Inheritances by their very nature, create many mixed emotions. While you are grateful for the inheritance, you are grieving, which is a painful experience that impacts decision-making skills.
Perhaps the most important thing to know when you are grieving the loss of a loved one and expect to receive an inheritance, is not to make any big decisions. While an inheritance may change your life in a financially good way, as reported in The Reading (PA) Eagle Business Weekly’s article, “What to do and what not to do with your inheritance,” you are in a state of emotional crisis. Financial planning and big financial decisions will need to be made, but nothing needs to be done immediately, except for settling the business of the estate, if you are the executor. Here are some dos and don’ts to keep in mind:
What not to do with an inheritance
There’s no rush. Don't go nuts and spend every dollar immediately. Don't invest in long term or risky projects. Be patient.
Don't pay too much in taxes. Work with an estate planning attorney so you pay the appropriate amount to the IRS.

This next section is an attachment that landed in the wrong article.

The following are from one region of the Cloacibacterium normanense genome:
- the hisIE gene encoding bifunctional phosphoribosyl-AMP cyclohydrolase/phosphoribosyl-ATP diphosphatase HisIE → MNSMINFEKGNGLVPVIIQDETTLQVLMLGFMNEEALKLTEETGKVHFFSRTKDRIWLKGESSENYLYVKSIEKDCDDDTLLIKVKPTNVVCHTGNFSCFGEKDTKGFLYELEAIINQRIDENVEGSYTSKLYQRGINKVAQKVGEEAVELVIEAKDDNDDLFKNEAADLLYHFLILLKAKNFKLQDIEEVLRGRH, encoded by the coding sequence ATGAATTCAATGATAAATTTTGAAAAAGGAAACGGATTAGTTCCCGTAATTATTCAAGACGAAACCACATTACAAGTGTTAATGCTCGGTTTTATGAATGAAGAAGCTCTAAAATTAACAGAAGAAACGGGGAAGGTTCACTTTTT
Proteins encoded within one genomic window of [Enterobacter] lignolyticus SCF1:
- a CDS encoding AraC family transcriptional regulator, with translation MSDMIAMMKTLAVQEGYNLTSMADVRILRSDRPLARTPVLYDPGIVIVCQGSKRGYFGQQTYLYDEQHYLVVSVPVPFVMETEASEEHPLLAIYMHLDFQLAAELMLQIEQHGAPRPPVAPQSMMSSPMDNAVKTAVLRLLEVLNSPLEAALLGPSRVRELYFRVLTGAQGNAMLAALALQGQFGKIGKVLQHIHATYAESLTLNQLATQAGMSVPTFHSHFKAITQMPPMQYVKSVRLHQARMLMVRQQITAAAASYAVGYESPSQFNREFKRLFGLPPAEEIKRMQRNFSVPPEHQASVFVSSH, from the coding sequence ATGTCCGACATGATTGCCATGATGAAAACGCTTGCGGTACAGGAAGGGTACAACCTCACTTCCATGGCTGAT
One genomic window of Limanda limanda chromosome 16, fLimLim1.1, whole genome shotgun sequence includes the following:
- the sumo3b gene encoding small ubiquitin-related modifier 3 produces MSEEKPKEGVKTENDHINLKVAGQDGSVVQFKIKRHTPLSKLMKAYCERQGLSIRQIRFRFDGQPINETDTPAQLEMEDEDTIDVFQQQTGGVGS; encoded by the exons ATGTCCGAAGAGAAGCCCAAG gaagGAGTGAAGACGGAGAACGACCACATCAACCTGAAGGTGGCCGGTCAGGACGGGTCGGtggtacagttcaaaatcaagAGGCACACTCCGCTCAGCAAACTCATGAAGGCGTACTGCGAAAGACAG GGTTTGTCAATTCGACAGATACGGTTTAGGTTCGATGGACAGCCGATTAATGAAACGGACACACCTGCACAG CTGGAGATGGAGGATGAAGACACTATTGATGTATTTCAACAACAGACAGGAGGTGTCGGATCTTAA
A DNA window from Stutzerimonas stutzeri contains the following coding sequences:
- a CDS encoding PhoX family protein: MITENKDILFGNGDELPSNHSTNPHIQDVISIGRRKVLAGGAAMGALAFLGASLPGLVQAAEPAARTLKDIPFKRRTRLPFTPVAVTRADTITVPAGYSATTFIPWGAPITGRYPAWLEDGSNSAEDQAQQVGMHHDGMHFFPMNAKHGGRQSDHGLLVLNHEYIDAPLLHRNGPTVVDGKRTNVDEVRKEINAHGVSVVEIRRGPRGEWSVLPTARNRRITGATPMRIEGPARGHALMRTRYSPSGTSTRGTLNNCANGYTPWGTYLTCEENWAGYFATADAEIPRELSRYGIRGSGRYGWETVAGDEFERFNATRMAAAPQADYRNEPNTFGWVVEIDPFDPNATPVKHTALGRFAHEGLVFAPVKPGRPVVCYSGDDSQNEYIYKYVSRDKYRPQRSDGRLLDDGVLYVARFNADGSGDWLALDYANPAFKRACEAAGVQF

Don't pay off the mortgage. Although this can be emotionally fulfilling, it may not be the best use of your money. Take advantage of today's low interest rates and the tax-advantaged deductible mortgage payments. Create a financial plan so that you don’t run out of retirement funds.
Don't go on a mad spending spree. This should be self-explanatory.
Don't be pressured. Don’t be surprised if many people suddenly come out of the woodwork to offer their unsolicited advice—relatives, old pals, insurance agents, bankers and investment advisers. Just say, "No, I am not ready to make a decision yet." Likewise, don't get pressured into sharing your money with a friend or family member.
What to do with an inheritance
Save it. Deposit the money in the bank, a money market account or a short-term CD.
Pay off debt. Get rid of credit card balances and other high-interest debts that don't have tax benefits.
Do some financial planning. Figure out your long-range financial plan before spending any of this new-found wealth and make plans for your retirement.
Update your estate plan. Make sure that your estate plan is up-to-date so your assets go to the intended persons, and you don’t waste it on probate fees and unnecessary taxes.
Meet with an estate planning attorney. If your financial situation has changed as a result of the inheritance, it makes sense for you to meet with a qualified estate planning attorney to update your will and other documents.
Reference: Reading (PA) Eagle Business Weekly (January 17, 2017) “Office Space: What to do and what not to do with your inheritance”